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Story from the Front Lines: Learning to Speak Up

Watch Sita Devi Shah's story in this ten-minute video.

Named after the heroine of the great Hindu epic, the Ramayana, Sita Devi Shah lives near Janakpur in southern Nepal, the Hindu pilgrimage center where her namesake was born. But, until recently, Sita lived anything but a public life. Like so many Nepali women, she married young, at age 16, and had three children in quick succession. Her home was her world. On those rare occasions when she left her family compound, she was hidden behind a veil and was known only as “the shopkeeper woman,” a reference to her husband’s small shop that barely supported their growing family.

Everything changed for Sita when the EngenderHealth-led ACQUIRE Project — funded by the United States Agency for International Development (USAID) — introduced a reproductive health initiative for married adolescent couples in her district. Against her husband’s wishes, but with the blessing of her mother-in-law, Sita sought training to become one of the project’s peer educators.

Sita immersed herself in the project and in the health issues affecting young Nepali couples, such as misperceptions of and a lack of knowledge about HIV and other sexually transmitted infections. She learned of the benefits of planning pregnancies and about how to speak openly and sensitively with her peers about family planning. Armed with this new information, Sita quite literally took to the streets. She knocked on doors, held information sessions in her own home, and advertised with posters—mobilizing the community to support young couples in seeking reproductive health services.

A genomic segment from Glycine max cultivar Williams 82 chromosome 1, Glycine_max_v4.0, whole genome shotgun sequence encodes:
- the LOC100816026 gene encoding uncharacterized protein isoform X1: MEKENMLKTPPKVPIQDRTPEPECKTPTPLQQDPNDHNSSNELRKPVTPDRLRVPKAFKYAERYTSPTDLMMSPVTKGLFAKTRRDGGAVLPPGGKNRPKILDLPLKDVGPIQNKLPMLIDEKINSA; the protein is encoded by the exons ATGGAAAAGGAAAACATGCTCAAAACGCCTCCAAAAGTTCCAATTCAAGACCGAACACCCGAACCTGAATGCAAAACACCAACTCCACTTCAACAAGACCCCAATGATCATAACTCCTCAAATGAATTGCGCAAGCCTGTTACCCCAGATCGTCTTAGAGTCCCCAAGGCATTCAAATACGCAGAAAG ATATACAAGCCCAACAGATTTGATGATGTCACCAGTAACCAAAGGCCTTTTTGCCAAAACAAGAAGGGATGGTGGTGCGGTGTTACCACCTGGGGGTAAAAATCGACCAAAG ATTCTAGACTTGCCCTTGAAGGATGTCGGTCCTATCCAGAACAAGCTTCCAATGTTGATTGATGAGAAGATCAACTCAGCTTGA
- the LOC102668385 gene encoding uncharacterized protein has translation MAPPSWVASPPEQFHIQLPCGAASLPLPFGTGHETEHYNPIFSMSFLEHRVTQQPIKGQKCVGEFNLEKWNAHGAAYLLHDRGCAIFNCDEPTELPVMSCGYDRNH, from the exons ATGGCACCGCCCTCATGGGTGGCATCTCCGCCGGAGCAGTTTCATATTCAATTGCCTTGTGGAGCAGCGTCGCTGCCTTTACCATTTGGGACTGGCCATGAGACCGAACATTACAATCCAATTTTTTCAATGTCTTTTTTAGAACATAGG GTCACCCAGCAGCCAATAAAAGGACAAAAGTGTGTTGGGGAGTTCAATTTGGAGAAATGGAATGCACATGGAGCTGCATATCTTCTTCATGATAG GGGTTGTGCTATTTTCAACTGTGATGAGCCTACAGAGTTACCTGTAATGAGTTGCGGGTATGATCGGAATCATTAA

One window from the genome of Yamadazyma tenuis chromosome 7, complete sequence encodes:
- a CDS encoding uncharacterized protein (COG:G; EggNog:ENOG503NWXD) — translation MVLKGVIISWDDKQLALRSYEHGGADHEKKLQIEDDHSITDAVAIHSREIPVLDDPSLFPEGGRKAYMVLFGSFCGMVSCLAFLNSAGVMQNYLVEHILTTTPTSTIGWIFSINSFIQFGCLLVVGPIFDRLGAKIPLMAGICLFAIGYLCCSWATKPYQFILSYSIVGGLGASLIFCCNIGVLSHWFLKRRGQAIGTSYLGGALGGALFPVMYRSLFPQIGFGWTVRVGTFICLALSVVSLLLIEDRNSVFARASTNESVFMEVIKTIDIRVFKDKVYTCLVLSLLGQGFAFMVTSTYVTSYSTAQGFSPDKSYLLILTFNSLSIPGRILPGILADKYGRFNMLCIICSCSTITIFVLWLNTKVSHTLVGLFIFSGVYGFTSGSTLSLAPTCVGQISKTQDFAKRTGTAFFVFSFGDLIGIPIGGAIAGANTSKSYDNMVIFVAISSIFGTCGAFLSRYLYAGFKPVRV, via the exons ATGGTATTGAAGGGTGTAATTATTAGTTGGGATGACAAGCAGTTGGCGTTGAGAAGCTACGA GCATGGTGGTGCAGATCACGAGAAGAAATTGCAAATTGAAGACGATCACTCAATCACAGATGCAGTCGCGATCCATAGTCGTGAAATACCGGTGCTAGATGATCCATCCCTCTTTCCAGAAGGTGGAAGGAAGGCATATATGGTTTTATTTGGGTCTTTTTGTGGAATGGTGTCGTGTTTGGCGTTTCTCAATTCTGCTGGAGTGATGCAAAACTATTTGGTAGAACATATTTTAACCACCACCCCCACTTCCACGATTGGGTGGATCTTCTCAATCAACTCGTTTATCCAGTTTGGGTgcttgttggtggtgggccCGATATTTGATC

Sita and her husband use family planning, and when counseling young couples, she cites her own example to inspire others. She has become a trusted and loyal confidante and advocate for young couples in the community. When several local young women were refused reproductive health care due to their low caste, she stood up for them at a public meeting and, ultimately, changed the behaviors of local health care providers. After learning that the legal age of marriage in Nepal is 18 for girls and 20 for boys—and that this law is rarely enforced by officials—Sita intervened when she heard that a neighbor planned to marry off his 13-year-old daughter. Convincing the parents to postpone the marriage, Sita worked with them to try to find the resources to send the daughter to school. Confident that education is the answer, Sita pressed for the right of all girls to go to school. What’s more, at a district-wide conference on child marriage, she worked with others to develop a strategy for enforcing the minimum age of marriage law. And data show that the strategy is working: Girls’ age at marriage has increased from 14 to 16 in the district.

Not surprisingly, Sita, now unveiled, is no longer referred to as “the shopkeeper woman,” but as “Sita Didi,” a term of respect that she holds dear as she strives to live up to the legacy of her namesake.

This project was implemented in partnership with CARE-Nepal.